NonSports Forum

Net54baseball.com
Welcome to Net54baseball.com. These forums are devoted to both Pre- and Post- war baseball cards and vintage memorabilia, as well as other sports. There is a separate section for Buying, Selling and Trading - the B/S/T area!! If you give an opinion of a person or company your full name needs to be in your post. Contact the moderator at leon@net54baseball.com should you have any questions or concerns. Enjoy!
Net54baseball.com
Net54baseball.com

Go Back   Net54baseball.com Forums > Net54baseball Postwar Sportscard Forums > Postwar Baseball Cards Forum (Pre-1980)

Reply
 
Thread Tools Display Modes
  #11  
Old 10-12-2017, 11:31 AM
steve B steve B is offline
Steve Birmingham
Member
 
Join Date: Sep 2009
Location: eastern Mass.
Posts: 4,280
Default

Pretty much all collectibles go through cycles, particular things are popular for a time, then people move on to other stuff. Some of that is interest, some of it publicity, some of it just changing opinions on what is worth something.

When I started, cards were just beginning to be "valuable" nearly every postwar card was relatively inexpensive. The 52 Mantle hadn't topped 1000, and a decent Aaron rookie was 60. Hardly anyone collected the few insert sets and obscure stuff was either dirt cheap or really expensive (for then)

I've been into collecting a lot of stuff over the years, some hobbies have grown, some have not.

Coins
Stamps
Old Bottles
Beer cans
Telephone/telegraph insulators
Old radios
Old computers
Old bicycles
Action figures
Old books
Old magazines

All of them have seen some of the same things since the mid-late 90's. I've seen it called the Ebay effect.
Before Ebay, a lot of that stuff had value even for the relatively common things. (Old computers being the exception, they weren't old enough for the usual yard sale crowd. ) So you might see one reasonably nice old radio or bike a year if you went to yard sales and flea markets. More often if you were really into it and went constantly. So you bought what you could find at what seemed like a reasonable price.
Once Ebay got big enough you could find nice stuff a lot more often. Like anytime you felt like looking. And pretty soon people caught on to just how common the common stuff really is. That's true for any hobby. And once you realize that you can buy a perfect or near perfect example pretty much whenever you want to, there's no need to buy the lesser ones.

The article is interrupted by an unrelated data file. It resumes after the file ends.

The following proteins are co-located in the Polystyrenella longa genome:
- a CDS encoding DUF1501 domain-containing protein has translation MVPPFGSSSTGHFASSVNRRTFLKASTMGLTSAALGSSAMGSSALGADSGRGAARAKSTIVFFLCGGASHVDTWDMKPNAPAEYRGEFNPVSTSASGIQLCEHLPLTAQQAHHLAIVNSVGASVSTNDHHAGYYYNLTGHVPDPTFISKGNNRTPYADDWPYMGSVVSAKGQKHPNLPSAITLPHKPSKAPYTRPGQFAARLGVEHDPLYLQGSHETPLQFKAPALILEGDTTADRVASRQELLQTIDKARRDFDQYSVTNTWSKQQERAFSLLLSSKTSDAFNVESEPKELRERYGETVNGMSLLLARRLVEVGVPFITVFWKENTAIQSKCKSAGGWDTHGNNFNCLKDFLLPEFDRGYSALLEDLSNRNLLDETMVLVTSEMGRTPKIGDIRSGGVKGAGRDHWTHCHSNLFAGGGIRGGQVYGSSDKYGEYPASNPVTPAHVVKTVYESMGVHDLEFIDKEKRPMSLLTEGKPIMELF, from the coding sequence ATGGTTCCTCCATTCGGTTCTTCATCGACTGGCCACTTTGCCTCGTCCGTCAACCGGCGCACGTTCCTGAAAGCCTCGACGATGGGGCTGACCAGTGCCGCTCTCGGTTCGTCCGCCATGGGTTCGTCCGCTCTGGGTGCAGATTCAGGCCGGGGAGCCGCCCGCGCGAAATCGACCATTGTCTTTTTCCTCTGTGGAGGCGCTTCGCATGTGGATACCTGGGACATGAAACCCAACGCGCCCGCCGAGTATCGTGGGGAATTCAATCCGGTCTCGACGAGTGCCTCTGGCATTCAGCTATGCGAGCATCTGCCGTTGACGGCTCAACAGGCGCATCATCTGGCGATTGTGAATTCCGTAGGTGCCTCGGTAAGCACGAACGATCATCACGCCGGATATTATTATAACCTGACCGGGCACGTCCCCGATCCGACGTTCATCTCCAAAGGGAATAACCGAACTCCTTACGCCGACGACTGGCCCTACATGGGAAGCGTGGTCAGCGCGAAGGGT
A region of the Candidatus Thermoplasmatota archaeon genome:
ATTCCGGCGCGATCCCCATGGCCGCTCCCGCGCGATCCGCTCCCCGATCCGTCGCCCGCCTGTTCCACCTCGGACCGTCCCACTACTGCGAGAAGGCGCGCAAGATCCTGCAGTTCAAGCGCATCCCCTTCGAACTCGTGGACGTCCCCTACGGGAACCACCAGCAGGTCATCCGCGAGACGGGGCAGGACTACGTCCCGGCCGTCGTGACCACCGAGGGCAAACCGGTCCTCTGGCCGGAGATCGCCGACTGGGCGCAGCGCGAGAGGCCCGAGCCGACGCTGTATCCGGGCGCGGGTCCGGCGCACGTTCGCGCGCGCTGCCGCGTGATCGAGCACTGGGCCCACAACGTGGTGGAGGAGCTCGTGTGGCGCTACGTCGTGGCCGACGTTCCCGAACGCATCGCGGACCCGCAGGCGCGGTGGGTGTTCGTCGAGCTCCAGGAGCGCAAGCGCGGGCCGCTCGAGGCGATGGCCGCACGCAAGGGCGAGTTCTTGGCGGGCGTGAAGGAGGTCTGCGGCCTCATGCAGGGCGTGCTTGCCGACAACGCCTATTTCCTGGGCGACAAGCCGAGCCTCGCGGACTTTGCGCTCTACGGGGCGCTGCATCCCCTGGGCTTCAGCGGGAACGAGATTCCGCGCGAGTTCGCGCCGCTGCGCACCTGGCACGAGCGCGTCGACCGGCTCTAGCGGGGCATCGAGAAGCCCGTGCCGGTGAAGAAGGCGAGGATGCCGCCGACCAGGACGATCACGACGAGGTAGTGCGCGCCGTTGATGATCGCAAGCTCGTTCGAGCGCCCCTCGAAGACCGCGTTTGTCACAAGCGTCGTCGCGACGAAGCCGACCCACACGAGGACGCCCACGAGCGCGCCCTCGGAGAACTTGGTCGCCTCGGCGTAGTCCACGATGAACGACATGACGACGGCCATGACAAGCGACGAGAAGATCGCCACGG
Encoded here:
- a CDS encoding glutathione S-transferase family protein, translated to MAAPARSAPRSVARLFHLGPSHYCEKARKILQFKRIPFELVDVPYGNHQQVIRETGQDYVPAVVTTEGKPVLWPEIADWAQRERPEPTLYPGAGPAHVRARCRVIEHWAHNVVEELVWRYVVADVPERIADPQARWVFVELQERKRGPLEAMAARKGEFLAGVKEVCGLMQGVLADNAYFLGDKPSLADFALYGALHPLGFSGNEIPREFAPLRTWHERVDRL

Late 90's I did pretty well buying boxes of late 80's cards for almost nothing, and selling lots of 100-400 for a few dollars. (Not counting the time I spent, which is only one reason I stopped) By say 2005 those lots wouldn't sell as well. Maybe half the time or less instead of nearly every time. People interested in random lots realized they could just buy complete sets, or much larger lots for less per card. Now there's a lot of "cheap" singles listed, commons I'd maybe want a few cents for listed for $1. Because when you need one card, it's easier to just buy it even of it's massively overpriced because in the end, it's just a dollar.

The really good stuff either continues to be really good with ups and downs, or it essentially goes into hiding until the prices come back up. (Old computers were very pricy for a while because all the dotcom guys were buying up the stuff they learned on or had as kids. )

Most hobbies never really die, they just change.

Steve B
Reply With Quote
  #12  
Old 10-12-2017, 12:36 PM
silvor silvor is offline
member
 
Join Date: Aug 2017
Posts: 15
Default

Interesting thread and things to think about since I am back into card collecting.

Quote:
Originally Posted by 100backstroke View Post
Coins have cooled in last few years, trend looks to continue.
I got into coins a little bit the past few years attending coin shows mostly for the junk silver. When silver was pushing $50, the dealers would say there were more bullion buyers than regular coin buyers at the shows. They mentioned how they hoped they would stick around after the coming crash. It looks like most didn't, which isn't surprising.

My kid plays baseball but has no interest in the cards. But, he is BIG into the Pokémon cards. Some of the graded "vintage" (1999) cards go for CRAZY money. Some kids still collect, just different things I guess.

Last edited by silvor; 10-12-2017 at 12:37 PM.
Reply With Quote
  #13  
Old 10-12-2017, 01:22 PM
Neal's Avatar
Neal Neal is offline
Ne@l K
Member
 
Join Date: May 2009
Location: US
Posts: 876
Default

Quote:
Originally Posted by steve B View Post